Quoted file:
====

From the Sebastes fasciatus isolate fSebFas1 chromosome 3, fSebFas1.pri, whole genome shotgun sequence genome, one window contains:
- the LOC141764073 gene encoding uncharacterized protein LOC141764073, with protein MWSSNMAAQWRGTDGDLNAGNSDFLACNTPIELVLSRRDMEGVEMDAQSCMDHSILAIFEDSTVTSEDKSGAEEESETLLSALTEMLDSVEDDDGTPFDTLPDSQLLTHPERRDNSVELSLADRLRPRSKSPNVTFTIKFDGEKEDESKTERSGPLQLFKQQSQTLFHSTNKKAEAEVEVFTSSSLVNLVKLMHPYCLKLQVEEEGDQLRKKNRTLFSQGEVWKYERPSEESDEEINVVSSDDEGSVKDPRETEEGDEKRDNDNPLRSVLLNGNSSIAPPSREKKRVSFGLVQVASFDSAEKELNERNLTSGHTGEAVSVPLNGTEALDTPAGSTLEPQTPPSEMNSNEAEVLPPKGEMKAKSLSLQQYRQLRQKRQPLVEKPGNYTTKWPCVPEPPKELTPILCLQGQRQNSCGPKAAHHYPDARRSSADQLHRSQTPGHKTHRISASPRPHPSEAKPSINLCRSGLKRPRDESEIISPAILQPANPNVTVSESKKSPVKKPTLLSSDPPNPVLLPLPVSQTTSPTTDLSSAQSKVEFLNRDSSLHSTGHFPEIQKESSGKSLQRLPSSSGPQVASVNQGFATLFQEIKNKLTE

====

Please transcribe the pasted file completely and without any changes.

From the Sebastes fasciatus isolate fSebFas1 chromosome 3, fSebFas1.pri, whole genome shotgun sequence genome, one window contains:
- the LOC141764073 gene encoding uncharacterized protein LOC141764073, with protein MWSSNMAAQWRGTDGDLNAGNSDFLACNTPIELVLSRRDMEGVEMDAQSCMDHSILAIFEDSTVTSEDKSGAEEESETLLSALTEMLDSVEDDDGTPFDTLPDSQLLTHPERRDNSVELSLADRLRPRSKSPNVTFTIKFDGEKEDESKTERSGPLQLFKQQSQTLFHSTNKKAEAEVEVFTSSSLVNLVKLMHPYCLKLQVEEEGDQLRKKNRTLFSQGEVWKYERPSEESDEEINVVSSDDEGSVKDPRETEEGDEKRDNDNPLRSVLLNGNSSIAPPSREKKRVSFGLVQVASFDSAEKELNERNLTSGHTGEAVSVPLNGTEALDTPAGSTLEPQTPPSEMNSNEAEVLPPKGEMKAKSLSLQQYRQLRQKRQPLVEKPGNYTTKWPCVPEPPKELTPILCLQGQRQNSCGPKAAHHYPDARRSSADQLHRSQTPGHKTHRISASPRPHPSEAKPSINLCRSGLKRPRDESEIISPAILQPANPNVTVSESKKSPVKKPTLLSSDPPNPVLLPLPVSQTTSPTTDLSSAQSKVEFLNRDSSLHSTGHFPEIQKESSGKSLQRLPSSSGPQVASVNQGFATLFQEIKNKLTE